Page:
Watch Out for the “Extras.”

     One of my coworkers at CET recently asked me for some advice about what type of cable she should use to connect her new HD TV to the various components.  She noted that the salesperson at the store from which she bought the new TV was insistent that she needed to use a very expensive HDMI cable when connecting her television.  Wanting to get the most out of her new purchase, she complied and bought the $70 cable, all four feet of it.  After talking to some others, I found out that many who are buying new sets are finding a dizzying array of cables and accessories and service plans that can add hundreds of dollars to an already expensive purchase.      

     Well the bottom line for most of these add-ons is …Don’t do it!   It brings to mind the final steps we have all had to endure when buying a new car.  The salesperson finishes up the “deal’ and then you are sent to the “finance guy” to “just fill out a few papers.”   Once in the office you are confronted with extended warranty plans, undercoating options, glass guard, ultraviolet ray paint coating, fabric protection, cures for acne and several other options.  All of  these of course cost extra and in most cases are a total waste of money.  It seems that some of the electronic retailers have spent a few too many hours shopping for cars, because they are adopting some of these lucrative “up selling” techniques with their customers.       

     Let’s talk about HDMI cables.  Yes, you should get one for each component that uses this interface to connect to your new HD TV. No, you should not spend $70 on a single cable.  You can get HDMI cables on line and at discount stores for as little as $10 to $15 and they will work just fine.  Sure, the sales person will confront you about impedance mismatches and the benefits of gold plated connectors and any of a host of other “Klingon” jargon.  When you are watching your new TV, you will not be able to tell the difference in picture quality from a set connected with a $15 HDMI cable from one that uses a $100 cable.  The same holds true for the most part for audio cables.   There are slight differences, but they are not worth the steep mark up.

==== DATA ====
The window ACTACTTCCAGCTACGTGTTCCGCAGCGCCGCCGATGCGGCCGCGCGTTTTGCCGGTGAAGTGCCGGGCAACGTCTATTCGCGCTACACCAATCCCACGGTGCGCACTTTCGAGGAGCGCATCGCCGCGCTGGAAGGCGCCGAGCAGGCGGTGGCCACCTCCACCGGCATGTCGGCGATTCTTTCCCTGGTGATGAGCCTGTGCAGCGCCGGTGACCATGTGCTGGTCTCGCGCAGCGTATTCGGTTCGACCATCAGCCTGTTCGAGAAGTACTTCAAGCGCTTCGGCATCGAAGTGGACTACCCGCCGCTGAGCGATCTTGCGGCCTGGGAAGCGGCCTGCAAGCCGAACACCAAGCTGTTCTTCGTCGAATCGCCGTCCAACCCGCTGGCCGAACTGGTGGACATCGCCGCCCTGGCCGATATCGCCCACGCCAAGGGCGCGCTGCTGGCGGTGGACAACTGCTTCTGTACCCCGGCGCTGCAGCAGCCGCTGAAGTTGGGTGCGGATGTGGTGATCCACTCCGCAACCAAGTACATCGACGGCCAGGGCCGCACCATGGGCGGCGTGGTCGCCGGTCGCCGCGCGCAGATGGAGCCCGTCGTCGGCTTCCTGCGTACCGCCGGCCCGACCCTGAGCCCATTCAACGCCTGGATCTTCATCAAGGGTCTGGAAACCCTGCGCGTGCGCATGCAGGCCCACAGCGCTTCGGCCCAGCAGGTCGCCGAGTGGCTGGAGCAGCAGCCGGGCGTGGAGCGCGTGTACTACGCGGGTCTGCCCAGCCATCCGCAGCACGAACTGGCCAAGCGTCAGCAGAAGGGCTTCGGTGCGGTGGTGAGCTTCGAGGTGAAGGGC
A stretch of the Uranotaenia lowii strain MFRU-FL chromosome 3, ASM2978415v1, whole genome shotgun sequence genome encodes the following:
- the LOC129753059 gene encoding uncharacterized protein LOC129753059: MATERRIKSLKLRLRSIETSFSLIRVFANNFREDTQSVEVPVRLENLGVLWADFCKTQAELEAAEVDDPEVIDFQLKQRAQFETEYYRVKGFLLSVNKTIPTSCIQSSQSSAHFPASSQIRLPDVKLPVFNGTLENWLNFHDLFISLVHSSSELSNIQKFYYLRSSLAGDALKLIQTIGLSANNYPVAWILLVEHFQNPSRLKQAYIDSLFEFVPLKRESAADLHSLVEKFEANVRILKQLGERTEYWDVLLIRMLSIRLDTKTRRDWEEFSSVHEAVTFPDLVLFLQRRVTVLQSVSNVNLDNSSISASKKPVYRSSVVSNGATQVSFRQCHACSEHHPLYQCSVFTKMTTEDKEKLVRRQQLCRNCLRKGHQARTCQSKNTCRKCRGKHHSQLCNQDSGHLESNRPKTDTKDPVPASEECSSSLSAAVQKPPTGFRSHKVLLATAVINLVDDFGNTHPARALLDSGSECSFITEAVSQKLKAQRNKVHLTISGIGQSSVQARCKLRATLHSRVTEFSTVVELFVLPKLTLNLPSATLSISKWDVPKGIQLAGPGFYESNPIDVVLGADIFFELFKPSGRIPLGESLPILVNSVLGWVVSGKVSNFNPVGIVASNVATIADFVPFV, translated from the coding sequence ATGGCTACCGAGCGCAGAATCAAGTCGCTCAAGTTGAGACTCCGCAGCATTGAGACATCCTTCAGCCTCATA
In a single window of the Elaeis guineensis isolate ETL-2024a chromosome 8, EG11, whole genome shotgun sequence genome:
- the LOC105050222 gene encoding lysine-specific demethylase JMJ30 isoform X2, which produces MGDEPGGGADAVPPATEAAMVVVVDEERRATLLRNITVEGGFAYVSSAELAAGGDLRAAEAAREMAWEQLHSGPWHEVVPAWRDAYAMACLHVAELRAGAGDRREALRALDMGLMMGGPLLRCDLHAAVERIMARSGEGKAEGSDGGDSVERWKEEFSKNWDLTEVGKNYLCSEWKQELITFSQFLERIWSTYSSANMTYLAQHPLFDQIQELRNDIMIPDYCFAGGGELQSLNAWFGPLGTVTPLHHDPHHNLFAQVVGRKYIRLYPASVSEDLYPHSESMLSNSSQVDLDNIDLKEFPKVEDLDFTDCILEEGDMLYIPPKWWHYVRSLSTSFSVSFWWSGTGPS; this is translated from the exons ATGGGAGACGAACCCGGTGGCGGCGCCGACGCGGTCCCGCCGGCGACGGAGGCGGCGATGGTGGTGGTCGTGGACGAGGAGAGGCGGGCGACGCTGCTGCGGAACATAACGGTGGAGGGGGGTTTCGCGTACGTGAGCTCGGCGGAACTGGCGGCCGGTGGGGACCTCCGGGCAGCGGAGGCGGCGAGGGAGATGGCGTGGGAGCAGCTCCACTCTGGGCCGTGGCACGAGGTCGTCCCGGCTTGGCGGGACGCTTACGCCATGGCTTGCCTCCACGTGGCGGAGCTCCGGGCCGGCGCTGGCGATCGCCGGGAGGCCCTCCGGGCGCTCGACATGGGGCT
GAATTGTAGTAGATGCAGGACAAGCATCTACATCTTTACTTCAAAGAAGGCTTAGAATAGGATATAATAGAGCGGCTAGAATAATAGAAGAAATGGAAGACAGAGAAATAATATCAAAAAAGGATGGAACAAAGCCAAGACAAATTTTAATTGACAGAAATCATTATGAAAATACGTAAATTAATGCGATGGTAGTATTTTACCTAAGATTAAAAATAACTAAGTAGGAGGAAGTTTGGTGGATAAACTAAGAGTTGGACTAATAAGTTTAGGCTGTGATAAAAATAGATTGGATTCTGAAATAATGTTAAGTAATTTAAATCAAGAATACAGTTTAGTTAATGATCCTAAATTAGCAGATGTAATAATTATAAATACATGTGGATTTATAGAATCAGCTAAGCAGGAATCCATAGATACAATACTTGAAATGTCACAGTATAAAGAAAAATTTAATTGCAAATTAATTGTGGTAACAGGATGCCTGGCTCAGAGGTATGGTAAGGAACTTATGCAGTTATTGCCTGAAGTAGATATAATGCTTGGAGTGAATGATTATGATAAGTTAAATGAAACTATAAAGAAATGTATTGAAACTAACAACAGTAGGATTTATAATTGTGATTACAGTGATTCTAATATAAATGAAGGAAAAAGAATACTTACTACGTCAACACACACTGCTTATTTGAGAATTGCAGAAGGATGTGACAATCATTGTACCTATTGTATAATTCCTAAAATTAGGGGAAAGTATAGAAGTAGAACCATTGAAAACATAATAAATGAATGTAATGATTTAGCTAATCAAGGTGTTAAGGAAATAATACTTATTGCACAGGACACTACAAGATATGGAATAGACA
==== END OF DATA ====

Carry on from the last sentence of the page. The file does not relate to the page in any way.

The pitch for purchasing an extended warranty will also be an issue as you walk toward the check out counter.  Modern electronic devices will either work out of the box or will fail in a short time, well within the regular manufacturer’s warranty period.  Except for a laptop computer, I can think of no other device that should be protected with an extra warranty policy.   Three years is an eternity in the world of digital electronics.  A DVD player purchased 18 months ago for $200 can now be found on sale for $29.95 and it will come with more features.  Purchasing a $75 warranty for a $200 machine  just does not make sense.  Just say No!      

     Another rip-off is the HDTV Antenna.  If you see a box marked “designed for HDTV,” run out of the store.  There is no such thing as an HDTV antenna.  The design of an antenna, either for set top or outdoor use,  is no different for picking up an HDTV digital signal than it is for analog signals.  The fact is that the new digital over-the-air broadcasts use the same channels as we have used since the beginning of TV in the late 40s.  Don’t pay extra for an antenna just because it says that it is for Digital or HDTV use.  The only difference from the one you bought five years ago is the box.      

    It is a scary world out there …”caveat emptor”…that’s Latin, not Klingon.


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